c. Low-priority languages–I was WAY too ambitious by listing all of the languages.   I started Arabic using a great textbook Mastering Arabic Vol. 1, but need to continue with Chapter 2.    I found that textbook is way better than the one I had been using before.   Korean and Hindi have different writing systems which I need to master before studying the languages in more depth.

d. Metalanguage–I found that Benny Lewis’ book Fluent in 3 Months was a great motivator for my language studies.  I’ve decided to get an online subscription to his Fluent in 3 Months website in order to go into more depth the principles that were in his book.   The first section is on Language Hacking, using tips and tricks to accelerate my language study of any language I’m studying

Let’s see what I accomplish in the month of May!

Which Way Did They Go? I’m Their Leader!


At the District 30 (Chicagoland) Toastmasters Spring Conference, the keynote speaker was Jana Barnhill, a past International President of Toastmasters.    In the past, we have had speakers who were champions of the World Championship of Public Speaking.    At this conference, we had somebody who was a champion of leadership at Toastmasters International.

In her talk “Which Way Did They Go?  I’m Their Leader”, Jana Barnhill gave some apropos advice which I definitely took to heart since I had earlier in the day been elected to the position of Division Governor which starts on July 1st.

  • Lead by Example–if you get in the trenches and work hard with your team, they will be willing to work hard for you
  • Everyone must know what is expected of them–you need to give them the locations of the gates they must go through, but you can allow them to figure out how to get to those gates
  • Know as much about the organization’s policies and procedures as possible–when you can answer a question from your team without having to say, “let me get back to you on that”, you will gain authority in their eyes
  • Seek advice wherever available–on the other hand, if you DON’T have the answer to a question, admit you don’t know and find out!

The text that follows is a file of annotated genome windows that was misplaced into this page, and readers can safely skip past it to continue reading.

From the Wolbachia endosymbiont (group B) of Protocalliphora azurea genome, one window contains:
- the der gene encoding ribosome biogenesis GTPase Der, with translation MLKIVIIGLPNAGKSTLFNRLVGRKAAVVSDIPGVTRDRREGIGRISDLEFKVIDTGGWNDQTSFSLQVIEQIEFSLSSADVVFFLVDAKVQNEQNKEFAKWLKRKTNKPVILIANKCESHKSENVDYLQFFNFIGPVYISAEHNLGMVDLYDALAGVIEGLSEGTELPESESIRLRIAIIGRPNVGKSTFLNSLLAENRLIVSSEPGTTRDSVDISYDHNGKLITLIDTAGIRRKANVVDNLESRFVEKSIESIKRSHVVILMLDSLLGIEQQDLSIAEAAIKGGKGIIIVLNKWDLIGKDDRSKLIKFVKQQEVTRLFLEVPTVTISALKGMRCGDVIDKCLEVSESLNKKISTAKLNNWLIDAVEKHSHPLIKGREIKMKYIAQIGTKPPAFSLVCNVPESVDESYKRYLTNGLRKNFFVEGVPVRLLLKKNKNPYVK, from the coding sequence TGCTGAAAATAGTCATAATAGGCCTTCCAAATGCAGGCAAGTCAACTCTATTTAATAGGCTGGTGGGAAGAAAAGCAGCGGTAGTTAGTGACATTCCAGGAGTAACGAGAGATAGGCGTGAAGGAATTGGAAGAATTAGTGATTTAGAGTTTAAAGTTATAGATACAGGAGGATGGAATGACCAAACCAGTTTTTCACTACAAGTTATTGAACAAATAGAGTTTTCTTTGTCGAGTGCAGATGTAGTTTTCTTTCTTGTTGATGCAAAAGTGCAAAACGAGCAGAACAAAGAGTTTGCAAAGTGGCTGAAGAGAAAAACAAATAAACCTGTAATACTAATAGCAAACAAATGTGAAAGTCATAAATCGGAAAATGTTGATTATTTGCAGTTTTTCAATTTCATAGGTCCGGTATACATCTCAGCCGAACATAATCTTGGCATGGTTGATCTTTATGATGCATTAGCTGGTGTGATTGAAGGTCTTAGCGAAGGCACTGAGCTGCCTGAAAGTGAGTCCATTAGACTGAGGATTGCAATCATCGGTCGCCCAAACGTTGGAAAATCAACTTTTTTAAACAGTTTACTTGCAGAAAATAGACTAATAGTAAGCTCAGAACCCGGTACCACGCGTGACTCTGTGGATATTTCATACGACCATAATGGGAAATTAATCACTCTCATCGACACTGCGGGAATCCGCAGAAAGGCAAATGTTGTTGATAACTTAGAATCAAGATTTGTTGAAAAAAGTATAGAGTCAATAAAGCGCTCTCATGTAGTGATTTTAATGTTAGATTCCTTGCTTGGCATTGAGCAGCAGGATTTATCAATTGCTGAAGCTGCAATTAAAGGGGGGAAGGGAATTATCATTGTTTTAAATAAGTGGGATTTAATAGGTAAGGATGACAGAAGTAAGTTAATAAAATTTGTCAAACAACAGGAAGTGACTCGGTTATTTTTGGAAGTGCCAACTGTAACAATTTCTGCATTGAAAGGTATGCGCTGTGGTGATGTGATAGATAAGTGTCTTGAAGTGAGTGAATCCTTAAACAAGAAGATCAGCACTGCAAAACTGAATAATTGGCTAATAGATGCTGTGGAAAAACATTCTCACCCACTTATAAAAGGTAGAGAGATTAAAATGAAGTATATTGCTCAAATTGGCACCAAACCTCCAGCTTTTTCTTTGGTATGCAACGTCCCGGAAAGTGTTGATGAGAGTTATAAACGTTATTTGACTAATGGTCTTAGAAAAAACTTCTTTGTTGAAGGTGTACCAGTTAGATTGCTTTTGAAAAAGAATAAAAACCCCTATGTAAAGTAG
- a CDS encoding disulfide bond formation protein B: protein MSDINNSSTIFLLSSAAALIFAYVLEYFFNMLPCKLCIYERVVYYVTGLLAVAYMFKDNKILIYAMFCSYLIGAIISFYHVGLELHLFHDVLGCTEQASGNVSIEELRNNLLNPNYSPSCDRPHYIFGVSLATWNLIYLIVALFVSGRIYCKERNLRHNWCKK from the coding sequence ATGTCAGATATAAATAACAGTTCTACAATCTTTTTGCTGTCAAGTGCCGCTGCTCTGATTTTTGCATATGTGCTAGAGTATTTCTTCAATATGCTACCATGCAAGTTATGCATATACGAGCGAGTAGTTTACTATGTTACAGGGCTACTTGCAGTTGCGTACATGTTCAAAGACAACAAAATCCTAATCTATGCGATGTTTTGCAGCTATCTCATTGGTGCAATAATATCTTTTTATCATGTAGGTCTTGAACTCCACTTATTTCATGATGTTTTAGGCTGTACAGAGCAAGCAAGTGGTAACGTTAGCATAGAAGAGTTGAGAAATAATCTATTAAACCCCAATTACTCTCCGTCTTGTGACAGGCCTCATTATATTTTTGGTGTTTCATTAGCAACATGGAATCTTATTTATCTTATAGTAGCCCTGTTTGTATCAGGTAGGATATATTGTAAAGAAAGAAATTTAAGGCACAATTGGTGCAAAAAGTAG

• Achievers must be recognized–don’t take the achievements of your team for granted
  • Show respect to everyone–you were there once yourself, and so you need to extend your courtesy to those who may be asking something that to you is obvious
  • Be positive–“yes, you can” should be your motto
  • Have a sounding board–if you ARE negative, however, don’t be negative in front of your team, have a PRIVATE sounding board, preferably somebody outside the organization who doesn’t know the other personalities involved:   this will make them more objective when you listen to their complaints
  • Stay focused–there are so many demands on you and your team, keep reminding them what the focus is so it doesn’t get lost in all the noise
  • The person in charge takes full responsibility for any failures , but …
  • Full credit for success goes to the team!

What I liked about Jena Barnhill was, when I went to ask her a question after a talk, I didn’t get the feeling I was talking to a Past International President of Toastmasters.   She didn’t come across as a celebrity or royalty, but as just a more experienced leader in Toastmasters that anyone could go to for help or advice.    I am more confident of my ability to enter the Division Director position because I intend to follow her advice she gave at our Spring Conference!